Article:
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Pitt engineering school touts benefits of its new large-scale metal 3D printer


3d printing

Xavier Jimenez runs the new Gefertec arc605.

“Tucked away in the sub-basement of Pitt’s Benedum Hall, past the racecar parts spilling into hallways, you’ll find a giant machine that looks like a cross between a car garage and the entry port of a sci-fi spaceship,” begins an article recently posted to the University of Pittsburgh website.

The “giant machine” is a Gefertec arc605 3D printer—reportedly the first such system at any U.S. university. The 605, whose outer dimensions are 4,500 by 4,500 by 4,500 mm, combines WAAM (wire-arc additive manufacturing) technology with five axes of motion, integrative CAM software, and process-related quality monitoring. It prints parts up to 900 by 700 mm and has a linear-motion speed of 25 m/min. in the X, Y, and Z axes.

“For producing big, specialized metal parts, the machine is unbeatable,” said Albert To, a professor in Pitt’s Swanson School of Engineering. “Even on the order of tens of parts, this is very advantageous. And if you want to include some complexity, then you can’t do it any other way than 3D printing.”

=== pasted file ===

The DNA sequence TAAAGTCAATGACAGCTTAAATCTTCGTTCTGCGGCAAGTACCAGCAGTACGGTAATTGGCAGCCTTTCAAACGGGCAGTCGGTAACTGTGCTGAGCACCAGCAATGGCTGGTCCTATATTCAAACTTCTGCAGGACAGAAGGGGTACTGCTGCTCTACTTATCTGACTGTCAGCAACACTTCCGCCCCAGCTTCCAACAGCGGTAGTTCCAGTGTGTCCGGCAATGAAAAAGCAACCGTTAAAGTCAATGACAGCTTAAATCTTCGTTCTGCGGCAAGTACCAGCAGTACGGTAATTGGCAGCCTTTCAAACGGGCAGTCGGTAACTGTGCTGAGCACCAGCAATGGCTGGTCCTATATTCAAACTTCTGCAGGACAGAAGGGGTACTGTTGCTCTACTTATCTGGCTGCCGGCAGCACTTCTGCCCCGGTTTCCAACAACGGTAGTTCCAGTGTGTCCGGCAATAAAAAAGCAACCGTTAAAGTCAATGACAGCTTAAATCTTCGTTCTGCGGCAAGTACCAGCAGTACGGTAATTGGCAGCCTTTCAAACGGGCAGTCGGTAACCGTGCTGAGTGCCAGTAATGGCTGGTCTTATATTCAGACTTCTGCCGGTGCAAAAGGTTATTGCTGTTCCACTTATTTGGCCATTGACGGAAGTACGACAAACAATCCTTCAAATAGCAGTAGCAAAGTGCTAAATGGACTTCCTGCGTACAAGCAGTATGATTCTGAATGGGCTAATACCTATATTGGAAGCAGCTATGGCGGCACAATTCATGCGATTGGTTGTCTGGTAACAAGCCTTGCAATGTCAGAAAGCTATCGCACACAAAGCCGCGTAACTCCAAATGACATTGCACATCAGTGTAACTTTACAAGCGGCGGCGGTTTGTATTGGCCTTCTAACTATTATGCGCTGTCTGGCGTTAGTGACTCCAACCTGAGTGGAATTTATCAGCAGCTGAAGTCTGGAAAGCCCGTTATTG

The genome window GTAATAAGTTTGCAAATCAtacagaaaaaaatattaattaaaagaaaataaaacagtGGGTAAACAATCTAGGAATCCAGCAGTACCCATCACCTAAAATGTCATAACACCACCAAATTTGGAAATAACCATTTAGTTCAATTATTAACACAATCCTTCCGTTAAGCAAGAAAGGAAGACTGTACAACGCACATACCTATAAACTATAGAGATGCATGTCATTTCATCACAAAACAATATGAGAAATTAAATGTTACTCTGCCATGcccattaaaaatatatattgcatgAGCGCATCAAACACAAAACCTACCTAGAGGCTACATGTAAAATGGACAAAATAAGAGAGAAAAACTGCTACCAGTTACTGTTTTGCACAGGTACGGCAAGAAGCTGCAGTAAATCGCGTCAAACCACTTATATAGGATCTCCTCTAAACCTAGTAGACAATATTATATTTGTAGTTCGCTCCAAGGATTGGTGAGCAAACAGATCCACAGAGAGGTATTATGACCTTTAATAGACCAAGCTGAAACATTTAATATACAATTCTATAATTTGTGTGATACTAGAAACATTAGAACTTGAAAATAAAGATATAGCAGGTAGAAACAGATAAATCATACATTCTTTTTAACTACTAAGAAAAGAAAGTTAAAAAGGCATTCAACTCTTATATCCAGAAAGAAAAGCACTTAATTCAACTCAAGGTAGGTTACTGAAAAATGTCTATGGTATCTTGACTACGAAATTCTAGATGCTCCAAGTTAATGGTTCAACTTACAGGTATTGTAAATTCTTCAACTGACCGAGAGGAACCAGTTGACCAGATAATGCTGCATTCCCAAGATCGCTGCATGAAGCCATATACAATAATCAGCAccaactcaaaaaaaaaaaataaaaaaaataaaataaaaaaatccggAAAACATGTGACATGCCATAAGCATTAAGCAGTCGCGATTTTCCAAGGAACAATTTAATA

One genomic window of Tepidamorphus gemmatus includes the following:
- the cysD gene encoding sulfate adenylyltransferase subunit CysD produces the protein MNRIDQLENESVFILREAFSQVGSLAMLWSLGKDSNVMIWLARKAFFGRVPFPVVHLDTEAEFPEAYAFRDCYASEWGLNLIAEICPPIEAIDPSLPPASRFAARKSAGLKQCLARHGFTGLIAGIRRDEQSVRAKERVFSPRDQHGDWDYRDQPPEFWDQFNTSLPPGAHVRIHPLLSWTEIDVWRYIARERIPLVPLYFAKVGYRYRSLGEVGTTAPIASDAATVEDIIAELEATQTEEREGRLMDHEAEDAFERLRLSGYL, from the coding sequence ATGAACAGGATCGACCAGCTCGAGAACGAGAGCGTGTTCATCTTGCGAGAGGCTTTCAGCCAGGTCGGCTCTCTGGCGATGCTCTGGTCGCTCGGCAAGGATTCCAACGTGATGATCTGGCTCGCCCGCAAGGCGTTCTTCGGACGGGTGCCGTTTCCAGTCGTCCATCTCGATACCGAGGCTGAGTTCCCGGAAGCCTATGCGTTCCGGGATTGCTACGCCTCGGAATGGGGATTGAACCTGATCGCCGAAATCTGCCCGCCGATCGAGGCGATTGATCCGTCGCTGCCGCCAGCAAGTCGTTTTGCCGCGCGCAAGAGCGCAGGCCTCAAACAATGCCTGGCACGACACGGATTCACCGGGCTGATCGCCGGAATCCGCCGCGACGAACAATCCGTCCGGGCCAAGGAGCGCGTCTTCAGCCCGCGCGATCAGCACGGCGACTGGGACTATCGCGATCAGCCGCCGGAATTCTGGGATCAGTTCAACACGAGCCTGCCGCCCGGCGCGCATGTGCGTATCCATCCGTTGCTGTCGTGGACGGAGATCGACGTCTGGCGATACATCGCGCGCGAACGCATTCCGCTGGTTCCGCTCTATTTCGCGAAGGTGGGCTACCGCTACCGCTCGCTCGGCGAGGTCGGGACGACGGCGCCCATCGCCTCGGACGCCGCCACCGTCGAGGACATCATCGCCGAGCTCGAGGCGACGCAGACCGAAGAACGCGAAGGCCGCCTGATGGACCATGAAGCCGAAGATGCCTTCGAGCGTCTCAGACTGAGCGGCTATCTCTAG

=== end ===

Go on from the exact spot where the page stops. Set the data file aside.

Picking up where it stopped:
One of To’s first projects was to print a 3-ft.-long bridge joint for the U.S. Army—a part that was no longer produced.

Xavier Jimenez, a third-year doctoral candidate in To’s lab, is developing a process to 3D-print a new type of high-strength aluminum that tends to crack when welded.

“You have to tune all these different parameters to figure out what will produce the best-quality weld,” Jimenez said, who came to Pitt in part because he wanted to work with the arc605. “Every material behaves a little differently.”

Click here to read the entire article about Pitt’s new metal 3D printer.



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